According to figures from OAG Schedules Analyser, overall two-way capacity grew 16 percent between 2015 and 2017 to total 1.33 million seats last year.

US-India two-way non-stop capacity (2013-17):

Looking more widely at O&D demand using statistics provided by Sabre, overall two-way US-India passenger numbers have increased by 34 percent over the last five years, growing from 3.96 million in 2013 to 5.32 million in 2017.

Competitive pricing from one-stop Gulf carriers operating sixth freedom routes has clearly been a major factor. In 2017, 940,000 passengers travelled via Dubai, 498,000 via Doha and 397,500 via Abu Dhabi. Of the top five carriers by passenger numbers - Emirates, Air India, Qatar Airways, Etihad and United - three are from the Middle East.

US-India O&D demand by airline (2013-17):

Delta’s fleet changes

Although Delta will therefore still face yield pressures on direct US-India flights from carriers with hubs in the Middle East and Europe, the airline has improved its own competitiveness in recent years.

In March this year it introduced its first Airbus A350 on services from Atlanta Hartsfield-Jackson to Seoul Incheon, replacing the Boeing 777 on the route launched in June 2017.

Passengers can now fly the A350 on services from Detroit to Tokyo Narita, Seoul Incheon, Beijing Capital, Shanghai Pudong and Amsterdam Schiphol.

According to Airbus, the A350-900 offers a 25 per cent improvement in fuel efficiency and a 25 per cent lower seat-mile cost compared to previous generation competitor aircraft. In addition, the jets generate a 20 percent improvement in Delta’s operating cost per seat compared to the Boeing 747-400 aircraft they have replaced.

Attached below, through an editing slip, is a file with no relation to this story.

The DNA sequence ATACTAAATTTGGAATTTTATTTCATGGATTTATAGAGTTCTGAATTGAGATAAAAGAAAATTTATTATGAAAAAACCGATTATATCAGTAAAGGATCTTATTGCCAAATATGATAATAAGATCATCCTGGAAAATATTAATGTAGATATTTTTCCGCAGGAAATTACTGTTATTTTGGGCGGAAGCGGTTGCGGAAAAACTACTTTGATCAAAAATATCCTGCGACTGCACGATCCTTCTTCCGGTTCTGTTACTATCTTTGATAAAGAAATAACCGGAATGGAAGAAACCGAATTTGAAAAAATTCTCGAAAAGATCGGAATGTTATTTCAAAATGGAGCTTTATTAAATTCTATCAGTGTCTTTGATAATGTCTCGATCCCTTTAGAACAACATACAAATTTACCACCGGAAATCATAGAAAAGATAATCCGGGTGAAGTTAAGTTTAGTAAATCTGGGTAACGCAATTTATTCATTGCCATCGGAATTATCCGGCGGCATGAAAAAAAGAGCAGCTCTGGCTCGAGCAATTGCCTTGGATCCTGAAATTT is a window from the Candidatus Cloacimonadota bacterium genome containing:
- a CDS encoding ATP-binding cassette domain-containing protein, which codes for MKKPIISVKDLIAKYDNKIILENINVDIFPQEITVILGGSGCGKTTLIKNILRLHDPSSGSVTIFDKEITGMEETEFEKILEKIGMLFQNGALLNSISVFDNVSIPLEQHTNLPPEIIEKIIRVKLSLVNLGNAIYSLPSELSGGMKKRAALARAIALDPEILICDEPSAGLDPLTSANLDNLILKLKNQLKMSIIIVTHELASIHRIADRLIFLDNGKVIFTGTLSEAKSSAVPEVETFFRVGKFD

Delta’s A350 also feature its Delta One suite, the first business class cabin to feature a sliding door at each suite, and its new premium economy product. Both will likely appeal to business travellers, particularly on long-haul flights, meaning the carrier will be less reliant on economy class for revenues.

DeltaOnesuite.jpg

Utilising Jet Airways’ network

In late 2015, Delta and KLM launched a codeshare agreement with Mumbai-based Jet Airways allowing passengers to connect via Amsterdam on flights to Delhi and Mumbai. Since then, it has been extended to the technology hubs of Bengaluru and Chennai from Amsterdam and Paris respectively.

Once its Mumbai route launches, Delta said it hopes to expand its existing codeshare relationship with Jet Airways to provide “seamless connections to other destinations within India”, subject to government approvals. 

Jet Airways currently operates services from Mumbai to 33 destination in India, including Delhi, Hyderabad and Kolkata, and will therefore be able to provide Delta with feeder traffic. 

Jet Airways' domestic network from Mumbai (BOM) in Q2 2018:

Jet Airways Q218 from BOM

Delta is yet to reveal which of its US hubs will provide a gateway to India, but it is likely to try again from either New York J F Kennedy or Atlanta Hartsfield-Jackson. Although yields will remain under pressure, the airline can expect that more fuel-efficient aircraft, improved business traveller proposition, and its ties with Jet Airways will give it a better chance of success this time around.